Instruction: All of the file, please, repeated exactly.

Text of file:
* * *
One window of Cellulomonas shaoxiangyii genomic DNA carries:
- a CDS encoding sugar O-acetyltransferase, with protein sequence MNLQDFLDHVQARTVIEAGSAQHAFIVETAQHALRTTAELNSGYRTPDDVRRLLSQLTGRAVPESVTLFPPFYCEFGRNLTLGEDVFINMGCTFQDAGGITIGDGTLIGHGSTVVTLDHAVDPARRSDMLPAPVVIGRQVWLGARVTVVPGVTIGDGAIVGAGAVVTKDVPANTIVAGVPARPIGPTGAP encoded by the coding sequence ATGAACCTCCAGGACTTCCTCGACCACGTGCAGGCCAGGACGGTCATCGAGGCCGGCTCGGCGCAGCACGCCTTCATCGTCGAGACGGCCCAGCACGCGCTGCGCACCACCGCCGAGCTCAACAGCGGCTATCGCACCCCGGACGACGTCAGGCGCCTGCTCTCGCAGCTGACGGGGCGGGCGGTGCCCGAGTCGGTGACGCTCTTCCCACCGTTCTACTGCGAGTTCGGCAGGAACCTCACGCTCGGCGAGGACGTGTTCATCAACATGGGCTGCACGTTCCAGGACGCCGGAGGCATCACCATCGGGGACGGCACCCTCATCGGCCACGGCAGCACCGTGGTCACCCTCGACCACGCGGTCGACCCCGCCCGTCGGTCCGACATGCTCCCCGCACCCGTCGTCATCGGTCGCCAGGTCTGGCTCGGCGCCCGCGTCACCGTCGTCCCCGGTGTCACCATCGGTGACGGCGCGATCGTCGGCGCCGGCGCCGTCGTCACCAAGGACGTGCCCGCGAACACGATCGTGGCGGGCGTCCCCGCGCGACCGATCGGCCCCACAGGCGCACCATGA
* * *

One window of Cellulomonas shaoxiangyii genomic DNA carries:
- a CDS encoding sugar O-acetyltransferase, with protein sequence MNLQDFLDHVQARTVIEAGSAQHAFIVETAQHALRTTAELNSGYRTPDDVRRLLSQLTGRAVPESVTLFPPFYCEFGRNLTLGEDVFINMGCTFQDAGGITIGDGTLIGHGSTVVTLDHAVDPARRSDMLPAPVVIGRQVWLGARVTVVPGVTIGDGAIVGAGAVVTKDVPANTIVAGVPARPIGPTGAP encoded by the coding sequence ATGAACCTCCAGGACTTCCTCGACCACGTGCAGGCCAGGACGGTCATCGAGGCCGGCTCGGCGCAGCACGCCTTCATCGTCGAGACGGCCCAGCACGCGCTGCGCACCACCGCCGAGCTCAACAGCGGCTATCGCACCCCGGACGACGTCAGGCGCCTGCTCTCGCAGCTGACGGGGCGGGCGGTGCCCGAGTCGGTGACGCTCTTCCCACCGTTCTACTGCGAGTTCGGCAGGAACCTCACGCTCGGCGAGGACGTGTTCATCAACATGGGCTGCACGTTCCAGGACGCCGGAGGCATCACCATCGGGGACGGCACCCTCATCGGCCACGGCAGCACCGTGGTCACCCTCGACCACGCGGTCGACCCCGCCCGTCGGTCCGACATGCTCCCCGCACCCGTCGTCATCGGTCGCCAGGTCTGGCTCGGCGCCCGCGTCACCGTCGTCCCCGGTGTCACCATCGGTGACGGCGCGATCGTCGGCGCCGGCGCCGTCGTCACCAAGGACGTGCCCGCGAACACGATCGTGGCGGGCGTCCCCGCGCGACCGATCGGCCCCACAGGCGCACCATGA